The difficulty becomes clear in the section on world government. In chapter five, entitled “The Cooperation of the Human Family,” Benedict XVI is very critical of the real effectiveness of international organizations. He renews the appeal made by his predecessor John XXIII in the encyclical Pacem in Terris (1963) for the creation of a “true world political authority”: “There is urgent need of a true world political authority, as my predecessor Blessed John XXIII indicated some years ago” (§67). In that encyclical, the pope who convoked the Second Vatican Ecumenical Council thought that “Today the universal common good presents us with problems which are world-wide in their dimensions; problems, therefore, which cannot be solved except by a public authority with power, organization and means co-extensive with these problems, and with a world-wide sphere of activity” (Pacem in Terris, §137).

Benedict XVI does not hesitate to outline the structure of this new global entity:

Such an authority would need to be regulated by law, to observe consistently the principles of subsidiarity and solidarity, to seek to establish the common good, and to make a commitment to securing authentic integral human development inspired by the values of charity in truth. Furthermore, such an authority would need to be universally recognized and to be vested with the effective power to ensure security for all, regard for justice, and respect for rights. Obviously, it would have to have the authority to ensure compliance with its decisions from all parties, and also with the coordinated measures adopted in various international forums [emphasis added]. (§67)

Is the pope here recommending concrete and effective means of “integral human development”? Will this global authority consider Christianity as “essential for building a good society and for true integral human development”? Will it not remain fundamentally independent of all religion, taking its inspiration from “the values of love and truth” understood in a secular sense?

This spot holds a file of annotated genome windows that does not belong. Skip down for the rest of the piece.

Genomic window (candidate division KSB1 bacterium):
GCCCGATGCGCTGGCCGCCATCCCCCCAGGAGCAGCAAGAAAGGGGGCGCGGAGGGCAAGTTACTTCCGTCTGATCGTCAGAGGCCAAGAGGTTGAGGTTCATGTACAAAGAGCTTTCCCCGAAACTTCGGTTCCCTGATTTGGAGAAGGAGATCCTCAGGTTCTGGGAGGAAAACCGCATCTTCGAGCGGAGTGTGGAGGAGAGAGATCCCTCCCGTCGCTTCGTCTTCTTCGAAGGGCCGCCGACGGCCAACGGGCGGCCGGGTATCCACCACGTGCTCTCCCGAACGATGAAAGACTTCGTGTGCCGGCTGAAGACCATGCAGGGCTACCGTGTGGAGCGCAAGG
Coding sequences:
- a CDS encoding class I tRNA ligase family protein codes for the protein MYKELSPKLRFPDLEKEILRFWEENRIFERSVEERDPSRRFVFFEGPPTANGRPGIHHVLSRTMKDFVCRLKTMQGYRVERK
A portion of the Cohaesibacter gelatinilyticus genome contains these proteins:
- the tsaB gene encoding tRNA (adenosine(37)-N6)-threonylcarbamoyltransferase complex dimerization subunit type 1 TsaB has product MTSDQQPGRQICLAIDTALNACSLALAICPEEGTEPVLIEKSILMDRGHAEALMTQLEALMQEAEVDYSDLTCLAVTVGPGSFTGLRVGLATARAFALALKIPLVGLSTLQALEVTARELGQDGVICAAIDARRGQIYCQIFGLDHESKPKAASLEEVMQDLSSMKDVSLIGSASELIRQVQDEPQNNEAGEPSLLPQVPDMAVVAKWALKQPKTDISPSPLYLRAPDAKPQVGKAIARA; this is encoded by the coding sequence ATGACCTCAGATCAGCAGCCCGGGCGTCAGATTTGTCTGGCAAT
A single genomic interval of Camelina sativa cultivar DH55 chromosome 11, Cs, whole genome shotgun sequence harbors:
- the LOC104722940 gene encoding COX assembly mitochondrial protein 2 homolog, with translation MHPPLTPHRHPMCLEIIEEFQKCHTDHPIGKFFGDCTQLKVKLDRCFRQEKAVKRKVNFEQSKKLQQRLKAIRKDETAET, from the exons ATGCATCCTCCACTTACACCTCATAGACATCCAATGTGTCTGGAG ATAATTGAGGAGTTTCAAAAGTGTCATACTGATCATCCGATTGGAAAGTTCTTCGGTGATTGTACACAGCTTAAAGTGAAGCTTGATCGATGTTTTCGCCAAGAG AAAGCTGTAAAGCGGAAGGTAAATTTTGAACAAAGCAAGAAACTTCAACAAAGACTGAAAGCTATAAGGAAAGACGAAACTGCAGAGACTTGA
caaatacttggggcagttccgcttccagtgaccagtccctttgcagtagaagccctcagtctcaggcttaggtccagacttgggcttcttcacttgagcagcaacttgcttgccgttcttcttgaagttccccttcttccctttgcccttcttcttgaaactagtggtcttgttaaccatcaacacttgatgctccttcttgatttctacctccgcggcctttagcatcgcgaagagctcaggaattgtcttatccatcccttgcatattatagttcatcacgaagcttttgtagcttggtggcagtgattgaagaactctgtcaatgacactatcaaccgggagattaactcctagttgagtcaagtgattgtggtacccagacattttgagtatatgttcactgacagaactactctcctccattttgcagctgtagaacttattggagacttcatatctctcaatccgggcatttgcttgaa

The commentaries of the Roman prelates who presented the encyclical to the press on July 7 are particularly revealing. Questioned about the “urgency of reforming the United Nations” called for by Benedict XVI, Archbishop Giampolo Crepaldi, secretary of the Pontifical Council for Justice and Peace, stated that since John XXIII’s Pacem in Terristhe configuration of problems has changed,” and noted the “inadequacy acknowledged by the United Nations itself.” He underlined the need for international institutions better adapted to deal with complex problems as they arise. However, from Archbishop Crepaldi’s standpoint, “It is unreasonable to expect the Holy See to offer a comprehensive, technical plan, that is… a political and juridical proposal for reforming the United Nations.”

Caritas in Veritate is not calling for a “super-government, a world government,” stated Cardinal Renato Raffaele Martino, president of the Council for Justice and Peace. But for all that, the present organizations should have this worldwide political authority: “That is why the pope is calling for a reform of the United Nations.”

The Holy See, like the pope, is asking for this reform of the United Nations but does not suggest what needs to be done or how to proceed,” he insisted.

When Caritas in Veritate speaks of an authority for governing globalization, it is asking for a new form of “governance” and not for a new “global government,” said Stefano Zamagni, a member of the Pontifical Council for Justice and Peace.

Would then “authentic integral human development” really be promoted by a new world governance? In spite of the ideal portrait of it sketched by the pope, some clarification on the real influence of this governance would be welcome.

The encyclical asks for “dynamic faithfulness,” a “new humanist synthesis,” a “person-based and community-oriented cultural process of worldwide integration that is open to transcendence.” This constant quest for a new, forthcoming equilibrium shows that the “conciliation” of the pre-conciliar Magisterium and the post-conciliar Magisterium is hardly in evidence. “The Church's social doctrine illuminates with an unchanging light the new problems that are constantly emerging,” the encyclical declares. The illumination is very feeble; the light of Tradition cannot be filtered.

Read the integral text of the encyclical